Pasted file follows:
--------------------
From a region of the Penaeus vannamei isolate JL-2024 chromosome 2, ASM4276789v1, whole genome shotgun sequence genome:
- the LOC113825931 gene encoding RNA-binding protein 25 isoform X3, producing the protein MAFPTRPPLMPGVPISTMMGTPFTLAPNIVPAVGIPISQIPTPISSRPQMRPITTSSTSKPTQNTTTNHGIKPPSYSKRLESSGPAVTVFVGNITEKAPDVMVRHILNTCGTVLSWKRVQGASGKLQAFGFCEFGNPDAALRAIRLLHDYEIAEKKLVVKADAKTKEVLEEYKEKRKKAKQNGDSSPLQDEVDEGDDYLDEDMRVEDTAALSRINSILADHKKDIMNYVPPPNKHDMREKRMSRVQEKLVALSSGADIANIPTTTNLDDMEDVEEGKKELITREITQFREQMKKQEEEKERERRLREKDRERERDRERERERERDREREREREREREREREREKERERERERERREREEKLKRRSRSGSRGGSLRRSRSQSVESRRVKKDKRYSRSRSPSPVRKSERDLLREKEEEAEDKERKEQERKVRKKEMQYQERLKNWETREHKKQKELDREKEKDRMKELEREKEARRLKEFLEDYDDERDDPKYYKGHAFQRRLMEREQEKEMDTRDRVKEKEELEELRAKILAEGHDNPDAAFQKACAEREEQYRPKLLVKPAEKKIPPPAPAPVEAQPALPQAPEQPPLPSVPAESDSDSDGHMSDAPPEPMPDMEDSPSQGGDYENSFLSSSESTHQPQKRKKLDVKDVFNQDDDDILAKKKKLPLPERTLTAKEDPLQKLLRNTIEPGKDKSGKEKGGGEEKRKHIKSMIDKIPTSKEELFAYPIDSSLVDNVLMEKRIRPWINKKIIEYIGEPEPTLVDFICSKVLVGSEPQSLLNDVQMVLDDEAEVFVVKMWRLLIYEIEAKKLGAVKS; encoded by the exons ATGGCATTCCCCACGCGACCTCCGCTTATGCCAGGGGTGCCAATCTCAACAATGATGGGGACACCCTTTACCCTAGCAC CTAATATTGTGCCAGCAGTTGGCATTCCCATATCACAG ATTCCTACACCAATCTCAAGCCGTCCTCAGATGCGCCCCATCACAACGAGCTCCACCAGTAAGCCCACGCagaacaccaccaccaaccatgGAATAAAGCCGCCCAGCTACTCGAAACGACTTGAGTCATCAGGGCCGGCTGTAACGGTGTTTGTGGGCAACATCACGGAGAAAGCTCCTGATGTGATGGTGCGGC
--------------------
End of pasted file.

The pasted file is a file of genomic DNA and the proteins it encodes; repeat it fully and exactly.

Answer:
From a region of the Penaeus vannamei isolate JL-2024 chromosome 2, ASM4276789v1, whole genome shotgun sequence genome:
- the LOC113825931 gene encoding RNA-binding protein 25 isoform X3, producing the protein MAFPTRPPLMPGVPISTMMGTPFTLAPNIVPAVGIPISQIPTPISSRPQMRPITTSSTSKPTQNTTTNHGIKPPSYSKRLESSGPAVTVFVGNITEKAPDVMVRHILNTCGTVLSWKRVQGASGKLQAFGFCEFGNPDAALRAIRLLHDYEIAEKKLVVKADAKTKEVLEEYKEKRKKAKQNGDSSPLQDEVDEGDDYLDEDMRVEDTAALSRINSILADHKKDIMNYVPPPNKHDMREKRMSRVQEKLVALSSGADIANIPTTTNLDDMEDVEEGKKELITREITQFREQMKKQEEEKERERRLREKDRERERDRERERERERDREREREREREREREREREKERERERERERREREEKLKRRSRSGSRGGSLRRSRSQSVESRRVKKDKRYSRSRSPSPVRKSERDLLREKEEEAEDKERKEQERKVRKKEMQYQERLKNWETREHKKQKELDREKEKDRMKELEREKEARRLKEFLEDYDDERDDPKYYKGHAFQRRLMEREQEKEMDTRDRVKEKEELEELRAKILAEGHDNPDAAFQKACAEREEQYRPKLLVKPAEKKIPPPAPAPVEAQPALPQAPEQPPLPSVPAESDSDSDGHMSDAPPEPMPDMEDSPSQGGDYENSFLSSSESTHQPQKRKKLDVKDVFNQDDDDILAKKKKLPLPERTLTAKEDPLQKLLRNTIEPGKDKSGKEKGGGEEKRKHIKSMIDKIPTSKEELFAYPIDSSLVDNVLMEKRIRPWINKKIIEYIGEPEPTLVDFICSKVLVGSEPQSLLNDVQMVLDDEAEVFVVKMWRLLIYEIEAKKLGAVKS; encoded by the exons ATGGCATTCCCCACGCGACCTCCGCTTATGCCAGGGGTGCCAATCTCAACAATGATGGGGACACCCTTTACCCTAGCAC CTAATATTGTGCCAGCAGTTGGCATTCCCATATCACAG ATTCCTACACCAATCTCAAGCCGTCCTCAGATGCGCCCCATCACAACGAGCTCCACCAGTAAGCCCACGCagaacaccaccaccaaccatgGAATAAAGCCGCCCAGCTACTCGAAACGACTTGAGTCATCAGGGCCGGCTGTAACGGTGTTTGTGGGCAACATCACGGAGAAAGCTCCTGATGTGATGGTGCGGC